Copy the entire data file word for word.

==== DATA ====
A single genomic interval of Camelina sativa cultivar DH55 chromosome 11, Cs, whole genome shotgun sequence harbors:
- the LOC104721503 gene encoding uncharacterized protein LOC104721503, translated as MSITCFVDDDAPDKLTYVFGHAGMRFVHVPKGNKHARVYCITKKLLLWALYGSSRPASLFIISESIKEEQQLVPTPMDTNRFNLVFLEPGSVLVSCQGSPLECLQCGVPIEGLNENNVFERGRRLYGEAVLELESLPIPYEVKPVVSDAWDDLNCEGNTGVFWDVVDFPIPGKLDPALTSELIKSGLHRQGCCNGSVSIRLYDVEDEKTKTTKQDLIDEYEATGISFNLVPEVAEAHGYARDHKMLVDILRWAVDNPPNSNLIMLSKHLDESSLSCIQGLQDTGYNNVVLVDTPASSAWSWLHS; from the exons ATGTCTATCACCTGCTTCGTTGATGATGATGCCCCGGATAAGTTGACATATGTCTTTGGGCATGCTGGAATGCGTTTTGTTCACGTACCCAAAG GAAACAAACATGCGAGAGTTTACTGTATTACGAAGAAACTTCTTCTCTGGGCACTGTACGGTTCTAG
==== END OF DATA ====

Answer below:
A single genomic interval of Camelina sativa cultivar DH55 chromosome 11, Cs, whole genome shotgun sequence harbors:
- the LOC104721503 gene encoding uncharacterized protein LOC104721503, translated as MSITCFVDDDAPDKLTYVFGHAGMRFVHVPKGNKHARVYCITKKLLLWALYGSSRPASLFIISESIKEEQQLVPTPMDTNRFNLVFLEPGSVLVSCQGSPLECLQCGVPIEGLNENNVFERGRRLYGEAVLELESLPIPYEVKPVVSDAWDDLNCEGNTGVFWDVVDFPIPGKLDPALTSELIKSGLHRQGCCNGSVSIRLYDVEDEKTKTTKQDLIDEYEATGISFNLVPEVAEAHGYARDHKMLVDILRWAVDNPPNSNLIMLSKHLDESSLSCIQGLQDTGYNNVVLVDTPASSAWSWLHS; from the exons ATGTCTATCACCTGCTTCGTTGATGATGATGCCCCGGATAAGTTGACATATGTCTTTGGGCATGCTGGAATGCGTTTTGTTCACGTACCCAAAG GAAACAAACATGCGAGAGTTTACTGTATTACGAAGAAACTTCTTCTCTGGGCACTGTACGGTTCTAG